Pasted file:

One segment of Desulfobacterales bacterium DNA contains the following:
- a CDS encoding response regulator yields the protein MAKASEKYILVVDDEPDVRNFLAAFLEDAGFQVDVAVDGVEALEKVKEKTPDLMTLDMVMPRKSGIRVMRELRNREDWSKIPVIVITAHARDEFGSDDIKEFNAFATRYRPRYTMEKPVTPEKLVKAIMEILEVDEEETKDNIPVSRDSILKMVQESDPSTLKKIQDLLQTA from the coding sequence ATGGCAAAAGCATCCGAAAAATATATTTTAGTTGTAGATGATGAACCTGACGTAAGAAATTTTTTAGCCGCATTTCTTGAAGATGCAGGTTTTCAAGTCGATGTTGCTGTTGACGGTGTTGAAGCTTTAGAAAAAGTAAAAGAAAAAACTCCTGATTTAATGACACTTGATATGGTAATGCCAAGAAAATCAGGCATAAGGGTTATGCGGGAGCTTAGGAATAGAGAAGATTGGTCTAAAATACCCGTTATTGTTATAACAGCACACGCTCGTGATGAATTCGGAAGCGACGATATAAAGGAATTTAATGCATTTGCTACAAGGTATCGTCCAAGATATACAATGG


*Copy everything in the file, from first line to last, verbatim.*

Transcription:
One segment of Desulfobacterales bacterium DNA contains the following:
- a CDS encoding response regulator yields the protein MAKASEKYILVVDDEPDVRNFLAAFLEDAGFQVDVAVDGVEALEKVKEKTPDLMTLDMVMPRKSGIRVMRELRNREDWSKIPVIVITAHARDEFGSDDIKEFNAFATRYRPRYTMEKPVTPEKLVKAIMEILEVDEEETKDNIPVSRDSILKMVQESDPSTLKKIQDLLQTA from the coding sequence ATGGCAAAAGCATCCGAAAAATATATTTTAGTTGTAGATGATGAACCTGACGTAAGAAATTTTTTAGCCGCATTTCTTGAAGATGCAGGTTTTCAAGTCGATGTTGCTGTTGACGGTGTTGAAGCTTTAGAAAAAGTAAAAGAAAAAACTCCTGATTTAATGACACTTGATATGGTAATGCCAAGAAAATCAGGCATAAGGGTTATGCGGGAGCTTAGGAATAGAGAAGATTGGTCTAAAATACCCGTTATTGTTATAACAGCACACGCTCGTGATGAATTCGGAAGCGACGATATAAAGGAATTTAATGCATTTGCTACAAGGTATCGTCCAAGATATACAATGG